There’s just over eight days left in November which means eight more days to go in National Novel Writing Month, or Nanowrimo. Those of you who follow me on Twitter and Instagram probably know that I forwent Nano in favor of editing my LGBT Romance Work in Tandem and searching for betas. (Want to join my beta team? Just click this link and fill out the Google Form).
Nonetheless, I know coming off of the high of trying to write 50K in a month can be a bit daunting. Even if you didn’t meet your goal, you still have more words than you did a month ago and the question always becomes, what next? Today, I thought I would provide the answer with my top six tips for what to do after NaNoWriMo.
- Finish the Book!
This step doesn’t apply to everyone, but if you didn’t meet your goal or you wrote 50,000 words and discovered there’s more to your story, finish it! NaNoWriMo is often a time when writers write every day, even if they don’t write the required 1667 words per day. If this sounds like you, keep going! A favorite quote of mine by Jodi Picoult says, “You can always edit garbage. You can’t edit a blank page.” You’ve created a habit and you have the momentum, so don’t let it stop just because November is over. Finish the book because you can always go back and fix it later.
- Take a Break!
This probably seems counterintuitive, but it’s actually super important. You have to take a break between typing “The End,” and scrolling right back up to the beginning to edit your no longer blank pages. First of all, give yourself the chance to celebrate. Holy cow, you finished a book! That’s not something everyone can say, but you can, and it’s amazing. Even if you think your draft is total garbage by the time you reach the end of it, you didn’t give up and now you have a finished product you can come back to and shape and mold until it’s perfect. Recognize that accomplishment and relish it.
The second reason you need to take a break, and believe me, this is something I struggle with in my own writing too, so I know how hard it is, is so you can come back with a fresh pair of eyes. It will be so much easier to catch the obvious plot holes, unfinished character arcs, and even funny little spelling mistakes you made while writing the first draft if you have some distance from it. From experience, just trust me on this. I know taking a break is super difficult, but it’s totally worth it.
After you’ve taken some time off; a week, two weeks, a month, however long you can stand it, you have my full permission to whip out your red pen and ink all over your book baby. This can’t seem extremely daunting at first especially if you know that your manuscript probably isn’t as perfect as you thought it was the first time. My advice is to work from the bottom up, meaning take care of the big stuff first and then worry about the grammar and the spelling and all the other nitty gritty tidbits. Fix the plot holes and do any major rewrites first. If you spend all of your time tweaking paragraphs and sentences only to find out they have to be deleted later for the purposes of the story, you’re not going to be a very happy author. Self-editing does not need to happen all at once. A lot of authors, myself included, do multiple passes when they self-edit their book. I particularly like Jenna Moreci’s method, because though it’s long, it’s also very thorough. Unless you’re on a strict deadline, take as much time as you need with the self-edit. Be kind to yourself and your book. If you don’t know where to start when it comes to self-editing, here are links to some of my favorite videos that helped me get started.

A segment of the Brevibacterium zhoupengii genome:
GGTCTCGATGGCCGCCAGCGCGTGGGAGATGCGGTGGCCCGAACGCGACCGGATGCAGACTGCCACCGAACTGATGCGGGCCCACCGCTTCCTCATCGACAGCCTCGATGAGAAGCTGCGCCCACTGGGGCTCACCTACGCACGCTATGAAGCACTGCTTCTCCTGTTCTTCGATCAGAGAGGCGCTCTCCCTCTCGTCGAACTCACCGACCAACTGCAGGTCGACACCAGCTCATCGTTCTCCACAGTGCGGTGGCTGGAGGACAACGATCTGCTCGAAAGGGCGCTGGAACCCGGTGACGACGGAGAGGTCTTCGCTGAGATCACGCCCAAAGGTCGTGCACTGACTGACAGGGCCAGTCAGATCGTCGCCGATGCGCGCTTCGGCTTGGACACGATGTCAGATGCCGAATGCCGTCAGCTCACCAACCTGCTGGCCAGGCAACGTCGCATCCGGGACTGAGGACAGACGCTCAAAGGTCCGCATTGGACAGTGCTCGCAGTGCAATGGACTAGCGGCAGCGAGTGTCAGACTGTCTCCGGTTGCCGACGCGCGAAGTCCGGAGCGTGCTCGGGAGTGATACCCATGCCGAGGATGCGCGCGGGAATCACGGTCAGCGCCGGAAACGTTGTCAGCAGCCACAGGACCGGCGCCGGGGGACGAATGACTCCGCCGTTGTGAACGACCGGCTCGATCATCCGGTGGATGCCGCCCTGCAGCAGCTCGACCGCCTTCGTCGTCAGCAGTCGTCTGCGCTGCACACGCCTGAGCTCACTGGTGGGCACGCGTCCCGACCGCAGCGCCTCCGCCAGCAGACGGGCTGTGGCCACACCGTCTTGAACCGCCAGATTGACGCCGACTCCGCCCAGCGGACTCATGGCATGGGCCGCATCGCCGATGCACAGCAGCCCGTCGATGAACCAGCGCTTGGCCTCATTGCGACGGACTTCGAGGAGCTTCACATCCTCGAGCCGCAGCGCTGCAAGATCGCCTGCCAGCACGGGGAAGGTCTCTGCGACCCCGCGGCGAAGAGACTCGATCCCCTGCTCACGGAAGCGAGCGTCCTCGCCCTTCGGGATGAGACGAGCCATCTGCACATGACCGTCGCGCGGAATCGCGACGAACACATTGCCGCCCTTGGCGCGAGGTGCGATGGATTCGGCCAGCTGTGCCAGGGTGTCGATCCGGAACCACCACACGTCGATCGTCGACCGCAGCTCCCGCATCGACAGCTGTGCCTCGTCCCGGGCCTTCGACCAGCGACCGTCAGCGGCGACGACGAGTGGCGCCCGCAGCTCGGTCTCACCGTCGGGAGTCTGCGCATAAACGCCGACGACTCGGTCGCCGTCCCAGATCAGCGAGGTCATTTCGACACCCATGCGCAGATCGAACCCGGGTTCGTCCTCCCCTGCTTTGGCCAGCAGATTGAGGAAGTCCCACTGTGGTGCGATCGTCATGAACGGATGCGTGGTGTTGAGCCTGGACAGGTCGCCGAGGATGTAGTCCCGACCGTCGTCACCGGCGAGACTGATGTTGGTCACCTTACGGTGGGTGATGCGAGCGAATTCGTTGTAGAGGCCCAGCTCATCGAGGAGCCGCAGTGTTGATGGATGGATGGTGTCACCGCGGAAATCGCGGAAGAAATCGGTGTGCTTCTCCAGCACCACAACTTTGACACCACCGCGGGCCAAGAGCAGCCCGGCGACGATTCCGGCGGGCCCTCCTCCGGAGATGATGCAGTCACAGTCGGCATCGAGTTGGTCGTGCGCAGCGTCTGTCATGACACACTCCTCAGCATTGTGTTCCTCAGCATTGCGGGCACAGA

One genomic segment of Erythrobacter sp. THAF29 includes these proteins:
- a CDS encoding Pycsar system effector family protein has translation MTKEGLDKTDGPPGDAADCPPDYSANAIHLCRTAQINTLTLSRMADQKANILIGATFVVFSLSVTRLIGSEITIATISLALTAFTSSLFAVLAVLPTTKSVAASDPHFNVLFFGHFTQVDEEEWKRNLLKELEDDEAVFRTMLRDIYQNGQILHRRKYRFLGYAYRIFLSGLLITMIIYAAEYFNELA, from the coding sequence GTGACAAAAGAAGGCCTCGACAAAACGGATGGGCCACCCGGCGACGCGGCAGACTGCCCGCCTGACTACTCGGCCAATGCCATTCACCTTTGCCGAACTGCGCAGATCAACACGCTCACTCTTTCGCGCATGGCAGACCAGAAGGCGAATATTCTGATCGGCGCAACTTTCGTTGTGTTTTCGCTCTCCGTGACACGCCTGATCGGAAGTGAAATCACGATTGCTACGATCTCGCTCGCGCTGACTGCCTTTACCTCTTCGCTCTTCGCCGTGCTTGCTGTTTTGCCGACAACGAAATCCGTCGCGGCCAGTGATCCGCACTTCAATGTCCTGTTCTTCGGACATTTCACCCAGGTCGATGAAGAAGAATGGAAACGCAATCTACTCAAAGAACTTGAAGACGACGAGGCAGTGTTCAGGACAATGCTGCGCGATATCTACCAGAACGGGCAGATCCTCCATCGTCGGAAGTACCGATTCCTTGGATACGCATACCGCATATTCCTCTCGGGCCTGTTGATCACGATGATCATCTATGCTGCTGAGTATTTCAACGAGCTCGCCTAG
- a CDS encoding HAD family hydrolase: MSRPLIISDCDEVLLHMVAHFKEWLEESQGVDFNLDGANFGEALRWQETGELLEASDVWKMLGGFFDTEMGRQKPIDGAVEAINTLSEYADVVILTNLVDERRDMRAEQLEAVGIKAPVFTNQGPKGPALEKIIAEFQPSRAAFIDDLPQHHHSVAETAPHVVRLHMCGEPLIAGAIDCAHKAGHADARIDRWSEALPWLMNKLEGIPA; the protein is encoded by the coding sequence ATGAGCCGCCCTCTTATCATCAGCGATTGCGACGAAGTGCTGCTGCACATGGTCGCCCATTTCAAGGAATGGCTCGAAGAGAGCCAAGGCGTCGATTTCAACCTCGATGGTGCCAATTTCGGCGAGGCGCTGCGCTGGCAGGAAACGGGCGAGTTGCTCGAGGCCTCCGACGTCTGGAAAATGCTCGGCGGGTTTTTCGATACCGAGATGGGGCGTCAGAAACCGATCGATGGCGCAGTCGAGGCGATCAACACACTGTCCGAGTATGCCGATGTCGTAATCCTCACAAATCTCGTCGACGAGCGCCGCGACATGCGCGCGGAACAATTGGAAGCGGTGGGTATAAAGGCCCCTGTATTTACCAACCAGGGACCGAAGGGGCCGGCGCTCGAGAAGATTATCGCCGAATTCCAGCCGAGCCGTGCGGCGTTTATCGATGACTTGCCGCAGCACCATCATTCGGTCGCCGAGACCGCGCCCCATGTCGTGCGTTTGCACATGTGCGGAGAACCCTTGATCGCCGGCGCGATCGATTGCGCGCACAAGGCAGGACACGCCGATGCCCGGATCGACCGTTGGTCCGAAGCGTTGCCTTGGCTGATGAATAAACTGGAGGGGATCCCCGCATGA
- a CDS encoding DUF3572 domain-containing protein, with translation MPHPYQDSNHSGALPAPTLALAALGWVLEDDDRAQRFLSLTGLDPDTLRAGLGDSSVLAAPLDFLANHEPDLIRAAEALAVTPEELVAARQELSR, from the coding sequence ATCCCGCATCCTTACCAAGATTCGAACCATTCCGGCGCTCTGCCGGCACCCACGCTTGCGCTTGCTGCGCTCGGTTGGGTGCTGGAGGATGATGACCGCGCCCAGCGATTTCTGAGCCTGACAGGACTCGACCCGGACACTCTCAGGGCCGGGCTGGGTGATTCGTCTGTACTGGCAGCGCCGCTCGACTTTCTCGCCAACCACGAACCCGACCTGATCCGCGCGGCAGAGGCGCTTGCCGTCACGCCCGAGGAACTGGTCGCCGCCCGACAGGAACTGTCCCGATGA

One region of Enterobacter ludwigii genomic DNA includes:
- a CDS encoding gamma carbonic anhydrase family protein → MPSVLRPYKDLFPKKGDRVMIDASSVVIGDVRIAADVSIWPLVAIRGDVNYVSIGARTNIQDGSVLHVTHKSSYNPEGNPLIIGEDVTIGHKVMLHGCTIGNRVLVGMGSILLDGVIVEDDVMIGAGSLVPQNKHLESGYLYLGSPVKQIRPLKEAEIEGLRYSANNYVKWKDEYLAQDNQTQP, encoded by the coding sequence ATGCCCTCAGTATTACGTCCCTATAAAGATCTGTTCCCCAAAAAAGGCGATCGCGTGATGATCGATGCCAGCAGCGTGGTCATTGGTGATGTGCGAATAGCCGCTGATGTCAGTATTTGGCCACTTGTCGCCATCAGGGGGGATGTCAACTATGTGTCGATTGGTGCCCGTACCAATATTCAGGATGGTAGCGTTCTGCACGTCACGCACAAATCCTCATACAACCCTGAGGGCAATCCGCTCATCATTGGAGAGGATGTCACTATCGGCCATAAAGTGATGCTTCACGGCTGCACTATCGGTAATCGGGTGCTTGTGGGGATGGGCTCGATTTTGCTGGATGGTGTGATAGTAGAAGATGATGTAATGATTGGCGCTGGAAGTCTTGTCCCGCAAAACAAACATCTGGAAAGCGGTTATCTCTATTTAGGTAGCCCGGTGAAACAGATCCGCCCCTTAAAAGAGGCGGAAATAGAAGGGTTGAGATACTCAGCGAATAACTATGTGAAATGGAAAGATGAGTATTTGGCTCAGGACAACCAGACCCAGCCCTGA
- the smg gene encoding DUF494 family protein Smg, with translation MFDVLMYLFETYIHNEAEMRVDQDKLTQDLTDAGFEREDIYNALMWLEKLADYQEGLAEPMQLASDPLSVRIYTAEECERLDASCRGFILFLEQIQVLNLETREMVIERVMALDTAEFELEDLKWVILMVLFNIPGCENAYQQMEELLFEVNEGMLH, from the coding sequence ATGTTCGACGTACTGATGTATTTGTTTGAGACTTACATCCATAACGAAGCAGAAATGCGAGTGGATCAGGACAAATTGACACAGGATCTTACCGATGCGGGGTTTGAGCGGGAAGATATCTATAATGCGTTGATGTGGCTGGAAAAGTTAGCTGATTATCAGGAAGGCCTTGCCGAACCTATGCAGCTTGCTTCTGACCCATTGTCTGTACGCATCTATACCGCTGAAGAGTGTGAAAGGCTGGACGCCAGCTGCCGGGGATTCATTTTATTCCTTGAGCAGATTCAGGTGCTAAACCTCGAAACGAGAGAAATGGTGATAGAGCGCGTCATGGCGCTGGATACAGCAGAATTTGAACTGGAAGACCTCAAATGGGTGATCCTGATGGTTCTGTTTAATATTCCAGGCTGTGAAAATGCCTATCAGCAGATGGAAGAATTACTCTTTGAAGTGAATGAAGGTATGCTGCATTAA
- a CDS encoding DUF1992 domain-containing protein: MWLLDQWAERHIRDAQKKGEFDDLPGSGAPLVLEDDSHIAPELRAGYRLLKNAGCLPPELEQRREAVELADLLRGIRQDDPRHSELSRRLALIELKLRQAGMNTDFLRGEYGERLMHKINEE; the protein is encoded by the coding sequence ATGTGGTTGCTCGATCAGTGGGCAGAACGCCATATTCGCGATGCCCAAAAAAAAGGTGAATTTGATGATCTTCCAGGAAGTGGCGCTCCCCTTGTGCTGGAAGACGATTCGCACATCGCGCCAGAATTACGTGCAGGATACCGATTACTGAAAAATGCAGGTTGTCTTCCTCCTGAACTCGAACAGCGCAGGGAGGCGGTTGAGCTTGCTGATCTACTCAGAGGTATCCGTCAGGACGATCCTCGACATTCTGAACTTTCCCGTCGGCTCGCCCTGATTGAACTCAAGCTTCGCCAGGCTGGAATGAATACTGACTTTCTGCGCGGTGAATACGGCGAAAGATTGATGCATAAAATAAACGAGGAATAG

Jenna Moreci: (self-published): How to Self-Edit Your Novel
Vivian Reis: (self-published): How to Edit Your Novel Like a Boss!
Kristen Martin: (self-published): How To Edit Your Book
Ellen Brock: (freelance editor): How to Edit Your Novel Quickly and Efficiently
- Find a Critique Partner
This step is optional, but if after the self-edit you feel like you’re too close to your book and you can’t really tell if you fixed everything, a critique partner is the perfect solution. Unlike, a beta reader who is simply a consumer who will read your book and give you feedback as a reader, a critique partner tends to be a fellow writer who can help you improve your craft along with improving your story. Finding people like this can be difficult. I have had some success using the hashtags #CPFinder and #Chance2Connect on Twitter. Also try asking in any real-life writing groups you attend or in Facebook groups you are a part of. For more resources, check out Megan Lacroix’s Resources page.
- Send it to Beta Readers and Incorporate Their Feedback
As I said above, the main difference between having a CP and having betas is that betas are readers who will let you know if your book meets the expectations of your genre/target audience, as well as whether anything is confusing, slow, or otherwise off-putting. Generally, I want a maximum of ten beta readers per round and I try to do two-three rounds, revising my manuscript based on feedback between each one. This will help you iron-out anything you and your CP might have missed, like accidental cliff-hangers or side characters that disappear and reappear randomly throughout the book.
- Hire an Editor or Query
If you plan to self-publish, you absolutely need to hire at least a proofreader, but preferably a line editor, copyeditor, and proofreader, and a developmental editor if you feel you need one. (Click here if those terms are unfamiliar to you). Traditional publishing is a bit different, as when you get an agent, the two of you will revise your manuscript again before submitting it to editors at publishing houses, who will, of course, want more revisions.
Looking for an editor? Check out my website!
I hope this advice was helpful and, as always, keep making magic, word weavers!
Question of the Day: What are you doing with your Nano novel?